Saturday, February 14, 2015


Release date (India):
February 13, 2015
Vikramjit Singh

Arjun Rampal, Jacqueline Fernandez, Ranbir Kapoor, Shernaz Patel, Rajit Kapoor, Anupam Kher, Kaizaad Kotwal, Asif Basra

Fifteen minutes into Roy, the chap sitting next to me gave up on it. I was more patient. After all, what was there not to like about those expansive frames, that minimalist look, the uncluttered visuals, the mood lighting, Ranbir Kapoor’s beautifully sensitive eyes and the utter gorgeousness of both Arjun Rampal and Jacqueline Fernandez? The film is shot at stunning locations in Malaysia and cinematographer Himman Dhamija takes in the country’s roads, buildings, forests and beaches with a painterly eye, dwelling with care too on the faces of his three lovely leads.

I remember one shot of film maker Ayesha Aamir (one of two roles played by Jacqueline in Roy) where the camera is gazing up at her face in a close-up against the backdrop of a stark, nearly blank sky. Ayesha is not looking at us or the heavens. Her eyes are on fellow film maker Kabir Grewal (Arjun) who is not in the frame at first, and so we wait in anticipation for the handsome fellow before he enters the picture.

My gentleman neighbour in the theatre was not in the least bit interested in any of this. I bet he’d consider me an arty-farty type. Fifteen minutes into the film he was already irritated and busy treating his female companion to a running commentary on the proceedings on screen.

“Please, bhaisaab,” I said, about half an hour later. “You are talking too much.” He looked at me with a slightly startled expression on his face. A couple of moments of silence. Then he turned to me and said in a confiding tone we usually reserve for friends: “Actually na, yeh film buraa hai, isliye hum baat kar rahein hai.” I replied with an apologetic smile: “Par mujhe buraa nahin lag raha hai.” More silence. But a few minutes later, I heard him whisper slyly to his lady friend: “Sab log baat karne lagey toh phir kya hoga?”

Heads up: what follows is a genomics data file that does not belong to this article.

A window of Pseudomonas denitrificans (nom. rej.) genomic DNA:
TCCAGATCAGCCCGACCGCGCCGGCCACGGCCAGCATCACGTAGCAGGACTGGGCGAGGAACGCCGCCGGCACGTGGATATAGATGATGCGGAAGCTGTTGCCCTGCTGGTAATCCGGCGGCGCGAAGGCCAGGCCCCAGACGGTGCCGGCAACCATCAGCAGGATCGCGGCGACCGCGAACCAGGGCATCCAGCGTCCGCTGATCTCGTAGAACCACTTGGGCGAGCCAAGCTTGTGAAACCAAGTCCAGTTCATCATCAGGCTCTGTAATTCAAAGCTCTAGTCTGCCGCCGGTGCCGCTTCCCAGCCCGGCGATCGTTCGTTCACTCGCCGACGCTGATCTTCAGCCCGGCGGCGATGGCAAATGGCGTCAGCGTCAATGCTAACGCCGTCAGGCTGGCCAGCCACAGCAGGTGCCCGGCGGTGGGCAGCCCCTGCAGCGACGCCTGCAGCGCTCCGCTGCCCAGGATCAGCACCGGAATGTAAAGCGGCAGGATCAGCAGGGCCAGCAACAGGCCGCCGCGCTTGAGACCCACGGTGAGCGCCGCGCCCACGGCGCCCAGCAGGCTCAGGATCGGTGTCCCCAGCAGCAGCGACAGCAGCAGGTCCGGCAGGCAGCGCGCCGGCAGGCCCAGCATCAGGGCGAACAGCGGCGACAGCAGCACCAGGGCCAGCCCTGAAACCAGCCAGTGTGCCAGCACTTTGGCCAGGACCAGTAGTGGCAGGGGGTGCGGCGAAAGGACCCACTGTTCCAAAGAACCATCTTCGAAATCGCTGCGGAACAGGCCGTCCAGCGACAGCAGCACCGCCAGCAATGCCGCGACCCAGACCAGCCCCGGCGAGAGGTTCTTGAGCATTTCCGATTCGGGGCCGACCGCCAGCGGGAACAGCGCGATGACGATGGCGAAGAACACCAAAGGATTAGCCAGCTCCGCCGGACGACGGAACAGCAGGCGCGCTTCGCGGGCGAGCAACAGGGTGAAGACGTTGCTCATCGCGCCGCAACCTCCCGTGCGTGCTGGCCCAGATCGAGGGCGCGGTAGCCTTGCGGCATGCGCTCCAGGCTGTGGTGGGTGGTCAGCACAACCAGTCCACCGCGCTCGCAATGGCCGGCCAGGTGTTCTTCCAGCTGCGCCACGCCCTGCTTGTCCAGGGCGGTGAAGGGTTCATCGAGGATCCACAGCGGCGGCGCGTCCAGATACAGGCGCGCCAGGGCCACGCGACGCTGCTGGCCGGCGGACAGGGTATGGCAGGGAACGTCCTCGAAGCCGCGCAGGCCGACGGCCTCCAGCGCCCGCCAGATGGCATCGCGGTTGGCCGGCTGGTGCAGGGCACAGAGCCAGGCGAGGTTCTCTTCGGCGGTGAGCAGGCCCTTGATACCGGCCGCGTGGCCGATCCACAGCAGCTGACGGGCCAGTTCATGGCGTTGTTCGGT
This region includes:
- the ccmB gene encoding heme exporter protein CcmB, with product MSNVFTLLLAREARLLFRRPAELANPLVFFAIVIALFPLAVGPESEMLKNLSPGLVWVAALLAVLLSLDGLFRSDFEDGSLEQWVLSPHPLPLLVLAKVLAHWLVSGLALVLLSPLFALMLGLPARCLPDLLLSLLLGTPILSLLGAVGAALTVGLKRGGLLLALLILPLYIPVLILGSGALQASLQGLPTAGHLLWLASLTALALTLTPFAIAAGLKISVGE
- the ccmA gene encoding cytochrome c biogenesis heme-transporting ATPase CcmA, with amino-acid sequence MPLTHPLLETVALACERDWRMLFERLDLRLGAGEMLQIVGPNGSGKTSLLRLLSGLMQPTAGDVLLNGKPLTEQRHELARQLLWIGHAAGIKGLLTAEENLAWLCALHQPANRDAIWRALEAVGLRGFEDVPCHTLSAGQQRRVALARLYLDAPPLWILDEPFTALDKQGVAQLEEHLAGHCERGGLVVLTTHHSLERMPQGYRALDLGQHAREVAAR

Point is, I’m a patient, undemanding viewer who is easily pleased. I loved the look of this film, the soundtrack, the styling of Jacqueline’s two characters, the detailing in the sound design, that faint crackling fizz I heard when Roy (Ranbir Kapoor) lit a cigarette.

Ranbir is always always easy on the eye. Kill me if you will for saying this but ever since Don, I’ve begun enjoying watching the much-derided Arjun’s evolution on screen. Say what you will you cynics, I think Jacqueline has more potential as an actress than her films so far have cared to explore. And the chemistry between Ayesha and Kabir was enough to make me want to drag them to a bed, fling them on each other and say: “C’mon then, go ahead! What the hell are you waiting for?” When they did ultimately do it, I wanted to cheer.

Even at the concept level, Roy is interesting enough. Mumbai-based writer-director Kabir Grewal is a notorious Casanova. When he meets London-based film maker Ayesha Aamir he falls genuinely in love for the first time. She is drawn to him, but feels his selfishness is reflected in his uncaring treatment of the heroine in a script he is writing about an art thief called Roy and the wealthy art collector Tia (Jacqueline again). When Ayesha leaves Kabir, he is dealt the double whammy of heartbreak and writer’s block. On a parallel track runs Roy and Tia’s love story.       

Three things writer-director Vikramjit Singh forgot, after thinking up that basic concept though: (a) if your story has two parallel strands, you cannot over-write one and under-write the other (b) when you get an actor as fine as Ranbir playing one of your protagonists, you cannot fail to flesh out his character and unwittingly reduce him to a marginal player (c) you do not give characters glib lines that are really not as profound as they’re pretending to be and sound instead like nothing real human beings would say.

When you neglect your writing and focus on the surface gloss instead, beyond a point the result is pretentiousness, tedium and characters who deliver philosophies to each other rather than conversing naturally. The songs become one too many. And even the visual appeal gets cloying after a while, especially when Malaysia’s scenery and the actors’ lovely faces are replaced by self-indulgent lingering shots of a character on an escalator or other such images that add nothing, not even spectacle, to the film.

As the story labours on, Ayesha and Kabir’s romance becomes the dominant thread of the film. Roy, who should have taken over the post-interval portion, ends up as a distant figure spending most of his time staring into the distance waiting for something to happen while we contemplate Ranbir’s attractive profile and – you guessed right – wait for something to happen. The film is called Roy yet Roy is the character we get to know the least in the story.

Unlike my gentleman neighbour in the movie hall, I lost my patience with the film only in the second half. Even undemanding viewers cannot be taken so much for granted.

Perhaps Ranbir too felt he had been taken for granted. I can think of no other reason why the opening credits over-compensated for the neglect of his character by saying: “Ranbir Kapoor In A Very Dynamic Role.” Huh?

Rating (out of five): *1/2

CBFC Rating (India):

Running time:
147 minutes

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